BethAnn McLaughlin

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BethAnn McLaughlin
BethAnn McLaughlin 2018 Disobedience Awards at the MIT Media Lab.jpg
McLaughlin in 2018
Born
NationalityAmerican
Education
Children2
Scientific career
FieldsNeurology
InstitutionsVanderbilt University
ThesisStriatal vulnerability to mitochondrial inhibition (1998)
Doctoral advisors
  • Marie-Françoise Chesselet
  • Maria Erecinska
Other academic advisorsElias Aizenman

BethAnn McLaughlin is a former assistant professor of neurology at Vanderbilt University. Her research at Vanderbilt focused on neural stress responses and brain injury. After being denied tenure in 2017, she sought to have the decision overturned.[1] The decision to deny tenure was upheld, and her employment at Vanderbilt ended in July 2019.[2]

McLaughlin currently works at MeTooSTEM, the non-profit organisation that she founded in order to advise scientists who are victims of sexual harassment.[3] McLaughlin's management style has been questioned by several leaders of MeTooSTEM after several resignations, and allegations of bullying and mistreatment surfaced.[4][5]

McLaughlin was suspended from Twitter in August 2020 for apparently running a "years-long Twitter identity scam, wherein she allegedly pretended to be a bisexual, Native American anthropology professor at Arizona State University." McLaughlin soon after admitted responsibility for the hoax.[6]

Early life and education[edit]

McLaughlin was born in Boston and raised in St. Louis and New Hampshire.[7][3] She had an early interest in nature and science but was not as engaged in "formal science classes", in contrast to her brother who took to academic studies more readily. McLaughlin describes her brother as gifted, particularly in math, but the academic pressure "looked miserable" so she leaned more towards sports. During high school, McLaughlin was involved with the school newspaper and worked as a waitress.[7]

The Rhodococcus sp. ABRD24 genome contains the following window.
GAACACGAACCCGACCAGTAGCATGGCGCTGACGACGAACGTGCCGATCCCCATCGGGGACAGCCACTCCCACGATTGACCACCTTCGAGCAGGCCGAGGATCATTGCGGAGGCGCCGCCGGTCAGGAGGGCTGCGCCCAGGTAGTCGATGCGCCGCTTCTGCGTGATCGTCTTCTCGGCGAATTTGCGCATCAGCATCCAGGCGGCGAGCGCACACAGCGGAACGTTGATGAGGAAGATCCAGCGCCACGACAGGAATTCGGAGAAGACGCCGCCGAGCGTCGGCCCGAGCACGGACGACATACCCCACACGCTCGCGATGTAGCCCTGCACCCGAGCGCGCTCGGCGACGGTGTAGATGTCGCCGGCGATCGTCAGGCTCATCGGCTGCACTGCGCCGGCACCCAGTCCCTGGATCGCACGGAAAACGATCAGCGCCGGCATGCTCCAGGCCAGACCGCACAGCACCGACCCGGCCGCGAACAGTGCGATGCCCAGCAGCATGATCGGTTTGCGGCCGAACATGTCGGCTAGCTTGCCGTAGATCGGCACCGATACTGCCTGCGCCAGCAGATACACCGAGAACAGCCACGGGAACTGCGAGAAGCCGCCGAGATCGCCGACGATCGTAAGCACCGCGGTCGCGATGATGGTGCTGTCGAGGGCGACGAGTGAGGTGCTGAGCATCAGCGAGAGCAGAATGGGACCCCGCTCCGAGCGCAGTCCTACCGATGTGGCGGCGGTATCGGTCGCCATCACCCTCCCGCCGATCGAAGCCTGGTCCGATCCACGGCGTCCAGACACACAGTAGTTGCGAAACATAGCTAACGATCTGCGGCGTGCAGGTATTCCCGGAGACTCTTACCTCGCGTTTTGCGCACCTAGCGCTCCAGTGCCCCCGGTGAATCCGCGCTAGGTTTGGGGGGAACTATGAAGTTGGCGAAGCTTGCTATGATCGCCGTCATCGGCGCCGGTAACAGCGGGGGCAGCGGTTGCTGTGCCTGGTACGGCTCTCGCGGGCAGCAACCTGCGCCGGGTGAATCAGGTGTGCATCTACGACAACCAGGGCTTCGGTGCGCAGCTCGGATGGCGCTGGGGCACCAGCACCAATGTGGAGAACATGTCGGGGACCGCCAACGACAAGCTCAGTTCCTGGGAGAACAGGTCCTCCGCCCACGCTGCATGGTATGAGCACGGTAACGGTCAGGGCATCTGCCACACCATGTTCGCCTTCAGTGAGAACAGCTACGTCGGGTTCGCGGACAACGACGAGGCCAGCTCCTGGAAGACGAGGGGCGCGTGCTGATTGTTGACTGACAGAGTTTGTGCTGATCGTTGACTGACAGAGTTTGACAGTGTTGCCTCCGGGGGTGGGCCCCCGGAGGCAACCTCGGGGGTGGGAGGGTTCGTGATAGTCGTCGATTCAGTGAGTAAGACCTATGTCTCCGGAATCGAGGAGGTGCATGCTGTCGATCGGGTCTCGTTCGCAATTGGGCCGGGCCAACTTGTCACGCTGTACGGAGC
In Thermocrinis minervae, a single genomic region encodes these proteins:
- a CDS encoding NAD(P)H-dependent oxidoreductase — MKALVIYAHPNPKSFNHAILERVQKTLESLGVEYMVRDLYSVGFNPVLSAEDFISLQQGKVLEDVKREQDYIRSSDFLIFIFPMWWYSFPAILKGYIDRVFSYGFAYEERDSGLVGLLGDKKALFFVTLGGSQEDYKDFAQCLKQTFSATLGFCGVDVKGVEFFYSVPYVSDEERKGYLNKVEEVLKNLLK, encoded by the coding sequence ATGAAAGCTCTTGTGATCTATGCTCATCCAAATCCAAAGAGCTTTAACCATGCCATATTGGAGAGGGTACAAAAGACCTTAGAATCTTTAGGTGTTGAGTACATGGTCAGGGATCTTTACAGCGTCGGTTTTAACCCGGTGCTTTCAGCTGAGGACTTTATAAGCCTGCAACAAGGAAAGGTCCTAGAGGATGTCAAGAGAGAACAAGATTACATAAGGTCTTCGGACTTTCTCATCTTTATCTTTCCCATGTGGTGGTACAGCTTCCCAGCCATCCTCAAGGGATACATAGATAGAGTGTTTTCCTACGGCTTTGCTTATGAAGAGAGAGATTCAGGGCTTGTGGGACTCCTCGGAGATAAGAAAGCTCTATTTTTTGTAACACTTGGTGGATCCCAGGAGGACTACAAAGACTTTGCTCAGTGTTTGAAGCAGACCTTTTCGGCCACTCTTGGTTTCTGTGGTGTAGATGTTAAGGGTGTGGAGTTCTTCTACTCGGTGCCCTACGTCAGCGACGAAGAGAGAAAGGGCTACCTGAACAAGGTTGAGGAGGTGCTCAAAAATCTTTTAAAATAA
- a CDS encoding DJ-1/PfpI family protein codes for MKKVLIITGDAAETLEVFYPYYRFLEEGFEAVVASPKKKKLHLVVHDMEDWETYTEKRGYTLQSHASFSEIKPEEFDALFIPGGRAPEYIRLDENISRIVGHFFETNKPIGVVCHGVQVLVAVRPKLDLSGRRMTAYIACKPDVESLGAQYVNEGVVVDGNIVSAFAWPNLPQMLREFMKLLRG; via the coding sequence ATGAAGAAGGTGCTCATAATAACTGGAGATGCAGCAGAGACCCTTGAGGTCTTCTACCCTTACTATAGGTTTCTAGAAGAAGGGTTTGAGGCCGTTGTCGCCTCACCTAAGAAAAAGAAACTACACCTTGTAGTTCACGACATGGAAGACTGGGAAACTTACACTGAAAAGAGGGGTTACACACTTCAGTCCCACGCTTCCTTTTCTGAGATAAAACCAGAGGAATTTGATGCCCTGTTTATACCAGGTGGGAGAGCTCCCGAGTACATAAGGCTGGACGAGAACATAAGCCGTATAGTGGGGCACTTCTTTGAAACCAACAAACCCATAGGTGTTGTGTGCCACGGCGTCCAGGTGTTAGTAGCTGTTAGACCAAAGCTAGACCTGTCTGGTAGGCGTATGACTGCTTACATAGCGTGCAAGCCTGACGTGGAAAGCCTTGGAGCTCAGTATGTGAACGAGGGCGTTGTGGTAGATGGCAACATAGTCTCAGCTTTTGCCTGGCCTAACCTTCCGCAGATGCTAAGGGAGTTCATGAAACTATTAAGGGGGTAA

McLaughlin obtained a Bachelor of Arts in Biopsychology from Skidmore College in 1990.[8] During this time she spent a year in Africa studying wildlife management which inspired her to advocate for nature through organising campus events for Earth Day; she credits the success of this event as the point when she became "...hopelessly committed to causing good trouble."[7] McLaughlin obtained her PhD in the Neurological Sciences from the University of Pennsylvania in 1998, where she found mentors in two MD–PhD scientists, neurobiologist and Parkinson's disease researcher, Marie-Françoise Chesselet and Maria Erecinska, who studies energy metabolism in the mammalian brain.[7]

After graduation, she continued her postdoctoral training with Elias Aizenman, a researcher who studies signalling processes in acute and chronic brain injuries, in the Department of Neurobiology at the University of Pittsburgh.[7] As a postdoc, she received a National Institutes of Health grant awarded through the National Institute of Neurological Disorders and Stroke's National Research Service Award Postdoctoral Training Fellowship in Neurodegeneration.[9]

Career[edit]

In 2002, McLaughlin joined Vanderbilt University as a research assistant professor at the Vanderbilt University Medical Center, a non tenure track position.[9][10] In 2005, McLaughlin received a new appointment at the same institution as an assistant professor, a tenure track position.[9]

Her research team studied how the brain responds to stress so that therapeutic solutions can be developed for acute and chronic injuries.[11] The McLaughlin Lab also looked into identifying new genes that affect vulnerability to injury and the reasons behind cell death. Their research focused on stroke, Parkinson's disease, Alzheimer's disease and autism. Specifically, McLaughlin focused on understanding cell loss post hypoxic and ischemic insults (often in cardiac arrest and stroke).[12]